My path to nursing was a nontraditional one. After studying behavioral neuroscience in various labs and pursuing research, I realized that I was better suited to an intimate, connective career. I contemplated medical school, a PhD in clinical psychology, and even a teaching degree, but when I discovered the Nurse Practitioner/Doctorates path I felt as if it had been designed just for someone like me.

I was searching for a professional path that would allow me to provide direct patient care, to teach, and to take up my own research should the opportunity arise. Nursing had room for all of these things, and, as it affords such autonomy and ability for lateral movement, I didn't have to worry I'd wind up stuck in a job I was unhappy with. The day I began my studies I realized I'd made the right decision, and luckily that feeling hasn't wavered yet.

As a nurse I must contend with stereotypes about my profession that are indeed maddening. Much of this is rooted in sexism, and it's important to point that out. The work of nursing has been dismissed, in thought and in gesture, because nursing has historically been the work of women. Does this affect patient care? Absolutely.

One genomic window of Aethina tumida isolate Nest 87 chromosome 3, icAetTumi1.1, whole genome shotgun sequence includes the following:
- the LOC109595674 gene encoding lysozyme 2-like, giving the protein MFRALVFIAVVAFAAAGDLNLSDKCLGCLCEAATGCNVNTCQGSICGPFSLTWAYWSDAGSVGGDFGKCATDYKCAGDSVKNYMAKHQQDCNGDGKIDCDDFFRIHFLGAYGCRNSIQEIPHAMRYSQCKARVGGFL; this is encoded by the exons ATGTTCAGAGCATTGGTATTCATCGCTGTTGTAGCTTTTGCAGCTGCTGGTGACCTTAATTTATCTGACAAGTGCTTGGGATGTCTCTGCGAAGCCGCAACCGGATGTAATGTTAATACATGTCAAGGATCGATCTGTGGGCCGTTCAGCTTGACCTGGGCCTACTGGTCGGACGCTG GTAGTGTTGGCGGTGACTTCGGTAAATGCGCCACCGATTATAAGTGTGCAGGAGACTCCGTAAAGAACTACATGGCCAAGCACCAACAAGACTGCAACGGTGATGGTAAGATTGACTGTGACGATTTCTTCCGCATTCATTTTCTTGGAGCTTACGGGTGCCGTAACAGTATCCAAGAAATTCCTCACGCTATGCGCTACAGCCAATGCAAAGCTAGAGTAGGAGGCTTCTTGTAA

Even contemporary, progressive individuals hold on to a dated idea that nurses are meant to be helpful and submissive—but not heard— and certainly never visionaries. When you study nursing, though, you see that no professional can be categorized by their subservience.

Human passion and intellect have a tendency to break through that box, and they always will. Donna Diers, Lillian Wald, and Hazel Johnson Brown— these nurses were absolute visionaries.

Dealing with anxiety

I've had a lifelong battle with anxiety, and pretty much everyone who knows me can attest to it! It colors the way I view the world, and how I move through it. It makes abundance look like stress, and self-care look like idleness.

Such poison! My own particular brand of anxiety has run my life at times, and can have me making decisions from a place of fear (which is never a place you want to operate from). I think talking about it openly is important, because we all have our demons, and bringing them out into the light takes away a bit of their power.

My greatest antidote for anxiety? Not taking myself too seriously. Self-importance and anxiety (for me, anyways) really go hand-in-hand and they are the kiss of death when it comes to creativity and presence—the two things I am always chasing.

The growing importance of empathy

Empathy is central to nursing, but I think of it as a starting point rather than an end goal. I see empathy as a catalyst for action, especially for unlearning much of the bias that dictates modern lives. I  agree with Daniel Pink insofar that the profession of nursing offers so many lessons in empathy that are relevant in an era defined by social media and fast-paced consumerism. I'm now eager to read his book, A whole new mind.”


Garima Gupta
A budding engineer and a dancer at heart, driven by the zeal to make a dent in the world.